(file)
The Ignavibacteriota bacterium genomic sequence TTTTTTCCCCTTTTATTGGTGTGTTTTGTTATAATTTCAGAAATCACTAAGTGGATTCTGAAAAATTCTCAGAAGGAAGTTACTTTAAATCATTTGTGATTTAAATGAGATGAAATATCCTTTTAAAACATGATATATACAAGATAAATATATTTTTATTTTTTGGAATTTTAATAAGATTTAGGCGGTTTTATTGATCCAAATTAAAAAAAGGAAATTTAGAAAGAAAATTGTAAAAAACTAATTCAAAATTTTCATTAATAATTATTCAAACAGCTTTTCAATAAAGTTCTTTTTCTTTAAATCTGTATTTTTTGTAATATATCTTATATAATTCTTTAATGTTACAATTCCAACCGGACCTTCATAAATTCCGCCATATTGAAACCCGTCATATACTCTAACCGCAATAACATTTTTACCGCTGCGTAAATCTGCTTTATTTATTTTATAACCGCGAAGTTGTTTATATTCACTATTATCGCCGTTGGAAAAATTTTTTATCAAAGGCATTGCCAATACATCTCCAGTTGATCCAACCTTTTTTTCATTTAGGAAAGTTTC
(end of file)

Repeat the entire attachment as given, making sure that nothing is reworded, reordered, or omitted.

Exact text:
The Ignavibacteriota bacterium genomic sequence TTTTTTCCCCTTTTATTGGTGTGTTTTGTTATAATTTCAGAAATCACTAAGTGGATTCTGAAAAATTCTCAGAAGGAAGTTACTTTAAATCATTTGTGATTTAAATGAGATGAAATATCCTTTTAAAACATGATATATACAAGATAAATATATTTTTATTTTTTGGAATTTTAATAAGATTTAGGCGGTTTTATTGATCCAAATTAAAAAAAGGAAATTTAGAAAGAAAATTGTAAAAAACTAATTCAAAATTTTCATTAATAATTATTCAAACAGCTTTTCAATAAAGTTCTTTTTCTTTAAATCTGTATTTTTTGTAATATATCTTATATAATTCTTTAATGTTACAATTCCAACCGGACCTTCATAAATTCCGCCATATTGAAACCCGTCATATACTCTAACCGCAATAACATTTTTACCGCTGCGTAAATCTGCTTTATTTATTTTATAACCGCGAAGTTGTTTATATTCACTATTATCGCCGTTGGAAAAATTTTTTATCAAAGGCATTGCCAATACATCTCCAGTTGATCCAACCTTTTTTTCATTTAGGAAAGTTTC